If you duct-tape a banana to a wall at a posh art gallery and slap a title on it, is it really art?
For the collector who paid an eye-popping $120,000 last week for an Art Basel installation depicting just that, the answer is yes.
How about if you pull that pricey piece of fruit off the wall, peel it and eat it in front of a crowd of confused onlookers? Does that count as art, too?
Definitely, according to David Datuna, a New York-based performance artist who put his own, apparently unauthorized, spin on the installation that became a viral sensation after it went up at Galerie Perrotin in Miami Beach last week.
Titled ‘‘Comedian,’’ the piece by Italian artist Maurizio Cattelan consisted of a single overripe banana duct-taped to a wall at the gallery. Starting Thursday, people flocked to the show to snap pictures of the curious installation, which drew a mix of bemusement, mockery and genuine interest as it made international headlines and popped up in the Instagram feeds of users around the world.
But on Saturday afternoon, in full view of a throng of Art Basel attendees, Datuna strolled up to the work, removed the taped banana from the wall and casually ate it.
The whole thing was captured on video. Some people laughed. Others sounded taken aback.
‘‘It’s art performance,’’ Datuna said, grinning impishly as he nibbled on the fruit. ‘‘We respect Maurizio, but it’s art performance. ‘Hungry Artist.’’’
Moments later, a gallery official arrived and confronted him. ‘‘Are you kidding? Did you really do that?’’ the woman asked.
‘‘Yes,’’ Datuna responded. ‘‘But it’s performance.’’
‘‘It’s not performance,’’ the official told him.
Other videos posted to social media showed Datuna being escorted away by security. ‘‘See you after jail, guys,’’ he said as guards steered him through the crowd.
But when the commotion settled, Datuna wasn’t arrested. The banana was replaced with a newer, fresher one. And the gallery appeared to take the whole episode in stride.
Lucien Terras, director of museum relations for Galerie Perrotin, said Datuna’s act didn’t devalue the work or detract from its overall integrity. Yes, the original banana is now making its way through Datuna’s digestive tract. But the work comes with a certificate of authenticity, and that’s what collectors are really paying for.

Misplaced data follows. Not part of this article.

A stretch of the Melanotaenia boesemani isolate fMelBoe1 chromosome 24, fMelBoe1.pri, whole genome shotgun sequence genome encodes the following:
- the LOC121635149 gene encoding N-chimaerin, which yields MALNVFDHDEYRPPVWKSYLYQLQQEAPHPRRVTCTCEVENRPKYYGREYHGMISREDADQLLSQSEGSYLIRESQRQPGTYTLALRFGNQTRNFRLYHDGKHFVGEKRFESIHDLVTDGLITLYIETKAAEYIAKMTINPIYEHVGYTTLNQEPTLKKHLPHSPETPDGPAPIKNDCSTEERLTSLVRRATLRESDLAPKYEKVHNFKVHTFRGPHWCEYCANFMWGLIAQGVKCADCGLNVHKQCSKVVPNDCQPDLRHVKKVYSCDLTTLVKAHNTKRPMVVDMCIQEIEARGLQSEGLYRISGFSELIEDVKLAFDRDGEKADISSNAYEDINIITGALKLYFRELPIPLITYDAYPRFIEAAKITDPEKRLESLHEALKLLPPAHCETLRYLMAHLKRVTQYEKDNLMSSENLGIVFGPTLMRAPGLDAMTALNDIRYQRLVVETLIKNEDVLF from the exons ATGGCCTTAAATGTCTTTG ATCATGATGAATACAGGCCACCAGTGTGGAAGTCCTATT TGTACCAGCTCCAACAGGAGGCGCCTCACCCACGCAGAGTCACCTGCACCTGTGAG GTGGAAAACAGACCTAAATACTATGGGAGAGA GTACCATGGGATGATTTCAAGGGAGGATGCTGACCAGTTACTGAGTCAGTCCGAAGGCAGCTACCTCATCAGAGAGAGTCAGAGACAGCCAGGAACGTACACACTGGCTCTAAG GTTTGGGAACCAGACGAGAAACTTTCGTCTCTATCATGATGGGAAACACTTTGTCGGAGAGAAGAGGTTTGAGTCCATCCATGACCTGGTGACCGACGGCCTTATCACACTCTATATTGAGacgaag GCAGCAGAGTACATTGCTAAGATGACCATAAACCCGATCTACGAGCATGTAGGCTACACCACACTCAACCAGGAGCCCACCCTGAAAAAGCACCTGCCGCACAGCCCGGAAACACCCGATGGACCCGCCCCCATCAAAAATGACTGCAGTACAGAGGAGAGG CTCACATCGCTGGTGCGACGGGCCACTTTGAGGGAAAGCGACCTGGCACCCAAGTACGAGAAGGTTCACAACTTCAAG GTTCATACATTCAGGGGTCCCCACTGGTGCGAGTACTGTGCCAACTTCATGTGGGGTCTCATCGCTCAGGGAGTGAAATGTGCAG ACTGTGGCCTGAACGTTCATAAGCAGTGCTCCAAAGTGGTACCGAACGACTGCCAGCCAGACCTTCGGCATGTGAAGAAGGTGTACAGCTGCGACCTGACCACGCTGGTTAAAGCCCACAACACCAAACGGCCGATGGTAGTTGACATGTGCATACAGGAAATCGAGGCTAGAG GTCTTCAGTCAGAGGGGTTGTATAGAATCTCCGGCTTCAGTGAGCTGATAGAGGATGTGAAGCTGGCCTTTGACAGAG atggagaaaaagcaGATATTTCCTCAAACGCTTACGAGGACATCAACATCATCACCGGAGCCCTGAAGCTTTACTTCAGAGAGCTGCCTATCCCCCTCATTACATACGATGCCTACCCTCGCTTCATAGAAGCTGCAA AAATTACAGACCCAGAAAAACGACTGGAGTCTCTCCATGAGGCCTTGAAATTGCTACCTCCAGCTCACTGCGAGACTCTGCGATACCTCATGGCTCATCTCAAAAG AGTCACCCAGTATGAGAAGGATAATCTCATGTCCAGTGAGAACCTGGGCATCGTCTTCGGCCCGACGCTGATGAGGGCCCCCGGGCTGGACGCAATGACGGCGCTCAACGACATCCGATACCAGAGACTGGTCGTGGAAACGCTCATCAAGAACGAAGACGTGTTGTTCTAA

‘‘He did not destroy the art work. The banana is the idea,’’ Terras told the Miami Herald.
‘‘This has brought a lot of tension and attention to the booth, and we’re not into spectacles,’’ Terras said. ‘‘But the response has been great. It brings a smile to a lot of people’s faces.’’
Cattelan and Datuna didn’t immediately respond to requests for comment Sunday morning.
Datuna, born in Tbilisi, Georgia, is a prolific performance and multimedia artist. One of his best known works is ‘‘Viewpoint of Millions,’’ in which he suspended thousands of optical lenses over an array of images of public figures and symbols such as the American flag. In 2017, he spelled out President Donald Trump’s name in a 10-foot ice sculpture to protest Trump’s decision to withdraw from the Paris climate agreement.
Cattelan has achieved immense popularity for his satirical creations, which over the years have included an effigy of Pope John Paul II being crushed by a meteor and a replica of the famous Hollywood sign erected on a waste dump in Palermo, Italy.
He has also had his work stolen before. In September, an 18-karat gold toilet designed by Cattelan and titled ‘‘America’’ disappeared from Blenheim Palace, the birthplace of Winston Churchill, where it was on display. Several people have since been arrested in the caper, which Cattelan called ‘‘a little bit surreal.’’